In 1887 Matthew Arnold wrote a review of a French translation of Anna Karenina. In this review, Arnold finds Tolstoy’s novel, as we still do today, filled with “great sensitiveness, subtlety, and finesse, addressing itself with entire disinterestedness and simplicity to the representation of human life. The Russian novelist is thus master of a spell to which the secrets of human nature—both what is external and what is internal, gesture and manner no less than thought and feeling—willingly make themselves known.”

Later in his review, Arnold, inevitably, compares Tolstoy’s novel to Madame Bovary, another novel on the same subject and theme. Madame Bovary, Arnold writes, “is a work of petrified feeling; over it hangs an atmosphere of bitterness, irony, impotence; not a personage in the book to rejoice or console us; the springs of freshness and feeling are not there to create such personages.” Flaubert, Arnold concludes, “pursues her [Emma Bovary] without pity or pause, as with malignity; he is harder upon her himself than any reader ever, I think, will be inclined to be.”

Tolstoy, we now know, originally set out to crush Anna Karenina quite as thoroughly as Flaubert did Emma Bovary. But in mid-composition, discovering the richness of the character he created, he fell in love with her. This caused him radically to rework his novel, to soften Anna, to harden Alexi Alexandrovich Karenin, to make Count Vronsky more foolish than he originally intended. The major difference between Tolstoy and Flaubert is that Tolstoy worked from life, Flaubert from ideas—and in this instance, from a very poor idea, which was hatred of the bourgeoisie and of provincial life. Of the two men, Tolstoy had the larger heart, which gave him the greater appreciation of the complexity of human existence and stronger skepticism about the ability of coarse and blatant ideas to encompass it, including those of the Russian novelist who began this work.

I hope that I am not taken for the enemy of ideas generally. I am not. The separation of Church and State (with the details to be negotiated), the ends-and-means argument, the scientific method, E=mc^s/2/, all of them are excellent, irreplaceable ideas. Plato’s cave is a wonderfully provocative idea. Yet, for the person of literary education, all ideas, as Orwell felt ought to be the case with all saints, are guilty until proven innocent.

The effect of a literary education is not to gainsay the usefulness of many ideas, but to understand their limitation. In the end, a literary education teaches the limitation of the intellect itself, at least when applied to the great questions, problems, issues, and mysteries of life. On this point, Marcel Proust wrote:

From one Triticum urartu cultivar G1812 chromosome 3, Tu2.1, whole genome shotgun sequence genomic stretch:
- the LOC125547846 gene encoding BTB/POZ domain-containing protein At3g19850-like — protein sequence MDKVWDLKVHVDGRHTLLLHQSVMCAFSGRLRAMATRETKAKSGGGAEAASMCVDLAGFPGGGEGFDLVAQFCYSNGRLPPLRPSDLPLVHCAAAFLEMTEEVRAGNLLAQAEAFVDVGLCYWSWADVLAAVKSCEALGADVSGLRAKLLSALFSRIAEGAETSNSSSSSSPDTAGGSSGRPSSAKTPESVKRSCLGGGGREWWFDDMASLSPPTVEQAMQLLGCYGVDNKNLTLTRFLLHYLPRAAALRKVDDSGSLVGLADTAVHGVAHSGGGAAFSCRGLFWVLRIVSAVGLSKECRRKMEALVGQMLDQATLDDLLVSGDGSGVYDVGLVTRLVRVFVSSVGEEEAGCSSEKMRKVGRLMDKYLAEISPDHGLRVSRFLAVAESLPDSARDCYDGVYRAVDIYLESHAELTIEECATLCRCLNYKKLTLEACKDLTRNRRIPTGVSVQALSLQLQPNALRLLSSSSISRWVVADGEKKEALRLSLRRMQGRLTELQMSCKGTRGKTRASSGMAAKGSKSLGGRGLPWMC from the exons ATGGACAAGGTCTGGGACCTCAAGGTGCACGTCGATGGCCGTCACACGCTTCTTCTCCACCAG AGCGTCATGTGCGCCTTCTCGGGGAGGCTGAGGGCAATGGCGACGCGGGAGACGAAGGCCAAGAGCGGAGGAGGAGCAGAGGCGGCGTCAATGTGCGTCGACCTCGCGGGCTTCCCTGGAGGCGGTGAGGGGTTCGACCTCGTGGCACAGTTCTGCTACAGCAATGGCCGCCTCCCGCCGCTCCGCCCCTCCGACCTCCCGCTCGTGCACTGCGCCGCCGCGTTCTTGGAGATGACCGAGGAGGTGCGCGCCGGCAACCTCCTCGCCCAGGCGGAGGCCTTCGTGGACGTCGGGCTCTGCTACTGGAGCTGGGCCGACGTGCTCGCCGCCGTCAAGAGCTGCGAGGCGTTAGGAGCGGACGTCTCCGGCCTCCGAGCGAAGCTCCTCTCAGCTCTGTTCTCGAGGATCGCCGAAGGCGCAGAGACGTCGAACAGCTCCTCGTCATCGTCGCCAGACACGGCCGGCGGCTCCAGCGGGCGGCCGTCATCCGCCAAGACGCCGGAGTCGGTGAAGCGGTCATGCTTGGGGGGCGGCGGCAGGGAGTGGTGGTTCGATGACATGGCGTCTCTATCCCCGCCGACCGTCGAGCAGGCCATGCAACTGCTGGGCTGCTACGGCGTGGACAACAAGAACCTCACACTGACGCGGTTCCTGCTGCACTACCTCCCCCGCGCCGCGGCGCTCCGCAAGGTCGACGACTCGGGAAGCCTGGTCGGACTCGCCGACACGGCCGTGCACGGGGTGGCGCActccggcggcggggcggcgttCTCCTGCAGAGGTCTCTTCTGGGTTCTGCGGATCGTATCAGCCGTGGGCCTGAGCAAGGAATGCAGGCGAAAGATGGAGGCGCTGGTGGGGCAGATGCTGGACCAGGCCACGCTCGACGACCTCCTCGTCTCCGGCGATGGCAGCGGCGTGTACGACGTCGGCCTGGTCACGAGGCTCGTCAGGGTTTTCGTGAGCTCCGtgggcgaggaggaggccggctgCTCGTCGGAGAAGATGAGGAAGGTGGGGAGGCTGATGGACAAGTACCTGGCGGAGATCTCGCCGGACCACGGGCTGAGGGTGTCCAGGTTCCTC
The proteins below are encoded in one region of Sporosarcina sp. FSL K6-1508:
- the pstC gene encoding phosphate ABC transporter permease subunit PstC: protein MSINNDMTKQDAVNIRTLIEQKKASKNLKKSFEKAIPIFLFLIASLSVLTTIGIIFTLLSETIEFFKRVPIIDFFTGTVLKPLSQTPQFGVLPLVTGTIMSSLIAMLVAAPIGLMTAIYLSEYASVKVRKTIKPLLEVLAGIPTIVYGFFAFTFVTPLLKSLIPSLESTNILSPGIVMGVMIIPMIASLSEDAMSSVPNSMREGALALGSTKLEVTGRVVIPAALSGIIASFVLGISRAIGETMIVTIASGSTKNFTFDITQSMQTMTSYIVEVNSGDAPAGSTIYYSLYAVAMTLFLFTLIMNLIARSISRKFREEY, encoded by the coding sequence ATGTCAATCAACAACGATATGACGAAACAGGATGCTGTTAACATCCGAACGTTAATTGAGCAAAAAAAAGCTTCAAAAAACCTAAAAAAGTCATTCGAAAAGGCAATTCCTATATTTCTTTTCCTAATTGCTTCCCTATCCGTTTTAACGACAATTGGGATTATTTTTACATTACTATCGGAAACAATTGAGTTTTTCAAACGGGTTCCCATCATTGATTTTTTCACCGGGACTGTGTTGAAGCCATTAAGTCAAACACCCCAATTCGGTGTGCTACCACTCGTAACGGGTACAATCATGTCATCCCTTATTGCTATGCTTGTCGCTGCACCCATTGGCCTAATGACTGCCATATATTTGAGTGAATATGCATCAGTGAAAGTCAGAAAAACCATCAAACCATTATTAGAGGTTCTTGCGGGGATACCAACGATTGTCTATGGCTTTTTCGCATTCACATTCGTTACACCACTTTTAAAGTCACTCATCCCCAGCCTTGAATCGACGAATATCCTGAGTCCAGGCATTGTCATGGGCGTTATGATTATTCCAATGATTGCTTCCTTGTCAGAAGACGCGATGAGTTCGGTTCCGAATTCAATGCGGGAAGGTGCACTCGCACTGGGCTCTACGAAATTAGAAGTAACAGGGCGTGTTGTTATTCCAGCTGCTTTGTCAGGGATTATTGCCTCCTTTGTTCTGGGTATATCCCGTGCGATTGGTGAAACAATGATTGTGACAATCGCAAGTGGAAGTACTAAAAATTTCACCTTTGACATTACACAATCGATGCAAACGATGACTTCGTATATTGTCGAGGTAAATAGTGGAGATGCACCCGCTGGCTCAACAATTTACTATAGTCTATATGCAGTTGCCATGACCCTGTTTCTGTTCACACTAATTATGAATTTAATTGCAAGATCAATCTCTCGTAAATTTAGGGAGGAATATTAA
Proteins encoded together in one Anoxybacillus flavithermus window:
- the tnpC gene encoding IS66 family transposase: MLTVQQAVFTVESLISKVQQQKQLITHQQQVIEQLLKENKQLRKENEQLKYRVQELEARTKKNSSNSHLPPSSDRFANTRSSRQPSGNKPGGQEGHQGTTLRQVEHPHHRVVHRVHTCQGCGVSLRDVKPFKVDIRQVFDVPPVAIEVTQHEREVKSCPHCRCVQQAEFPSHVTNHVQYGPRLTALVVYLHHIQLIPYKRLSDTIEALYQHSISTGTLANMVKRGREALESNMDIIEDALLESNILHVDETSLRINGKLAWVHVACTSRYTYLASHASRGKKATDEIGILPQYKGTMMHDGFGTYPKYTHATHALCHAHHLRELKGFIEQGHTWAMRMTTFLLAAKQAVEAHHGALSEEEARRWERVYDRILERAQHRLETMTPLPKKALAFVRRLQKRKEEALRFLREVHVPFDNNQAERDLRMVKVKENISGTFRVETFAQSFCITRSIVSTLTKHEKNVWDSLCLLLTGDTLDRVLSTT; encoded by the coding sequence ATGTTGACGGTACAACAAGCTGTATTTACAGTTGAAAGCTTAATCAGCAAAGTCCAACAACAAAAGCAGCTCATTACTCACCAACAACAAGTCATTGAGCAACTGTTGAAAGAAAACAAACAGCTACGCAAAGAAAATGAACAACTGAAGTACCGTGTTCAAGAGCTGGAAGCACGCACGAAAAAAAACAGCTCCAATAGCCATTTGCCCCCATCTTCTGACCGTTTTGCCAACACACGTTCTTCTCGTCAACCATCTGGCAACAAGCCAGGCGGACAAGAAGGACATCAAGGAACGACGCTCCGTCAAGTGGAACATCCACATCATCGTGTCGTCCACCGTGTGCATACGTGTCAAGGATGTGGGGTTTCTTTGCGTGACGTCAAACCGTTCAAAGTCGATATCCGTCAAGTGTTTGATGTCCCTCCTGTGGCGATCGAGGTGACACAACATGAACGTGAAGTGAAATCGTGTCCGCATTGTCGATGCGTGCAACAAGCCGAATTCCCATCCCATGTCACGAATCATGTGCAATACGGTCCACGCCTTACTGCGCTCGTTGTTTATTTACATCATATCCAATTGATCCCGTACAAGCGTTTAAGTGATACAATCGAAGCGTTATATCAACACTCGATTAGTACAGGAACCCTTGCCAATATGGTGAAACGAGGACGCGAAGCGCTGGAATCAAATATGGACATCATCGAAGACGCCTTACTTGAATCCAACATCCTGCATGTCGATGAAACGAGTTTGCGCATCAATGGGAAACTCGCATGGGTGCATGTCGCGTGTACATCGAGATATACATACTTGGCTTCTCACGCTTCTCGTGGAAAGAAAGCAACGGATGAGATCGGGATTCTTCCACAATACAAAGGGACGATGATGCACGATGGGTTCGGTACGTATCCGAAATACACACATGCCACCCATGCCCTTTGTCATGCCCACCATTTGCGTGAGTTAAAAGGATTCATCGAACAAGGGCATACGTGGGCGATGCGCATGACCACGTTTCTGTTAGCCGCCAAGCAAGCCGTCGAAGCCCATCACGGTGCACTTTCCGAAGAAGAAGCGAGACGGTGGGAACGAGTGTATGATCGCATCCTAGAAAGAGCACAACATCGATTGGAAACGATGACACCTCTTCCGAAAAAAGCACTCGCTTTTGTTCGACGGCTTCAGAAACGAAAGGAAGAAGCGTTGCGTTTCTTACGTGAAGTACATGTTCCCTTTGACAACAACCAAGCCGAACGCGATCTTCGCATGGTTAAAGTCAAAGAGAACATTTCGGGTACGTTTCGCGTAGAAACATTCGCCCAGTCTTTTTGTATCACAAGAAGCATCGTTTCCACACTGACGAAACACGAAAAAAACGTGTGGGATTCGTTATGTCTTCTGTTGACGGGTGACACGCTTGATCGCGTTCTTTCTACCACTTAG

Our intellect is not the most subtle, the most powerful, the most appropriate instrument for revealing the truth. It is life that, little by little, example by example, permits us to see that what is most important to our heart, or to our mind, is learned not by reasoning, but through other agencies. Then it is that the intellect, observing their superiority, abdicates its control to them upon reasoned grounds and agrees to become their collaborator and lackey.

A literary education teaches that human nature is best, if always incompletely, understood through the examination of individual cases, with nothing more stimulating than those cases that provide exceptions that prove no rule—the unique human personality, in other words. A literary education with its built-in skepticism about flimsy ideas and especially about large idea systems, is naturally against fanaticism. It provides an enhanced appreciation of the mysteries and complexities of life that reinforces the inestimable value of human liberty—liberty especially of the kind that leaves us free to pursue that reality from which we all live at a great distance and run the risk of dying without having known.

“First grub,” said Bertolt Brecht, “then ethics.” A bad idea, I would say. A better idea is, “First reality, then ideas.” This in any case is what my own literary education has taught me.1


  1.  This essay is adapted from a talk given at the Third Annual Western Civilization Dinner of the Intercollegiate Studies Institute.

This article originally appeared in The New Criterion, Volume 26 Number 10, on page 10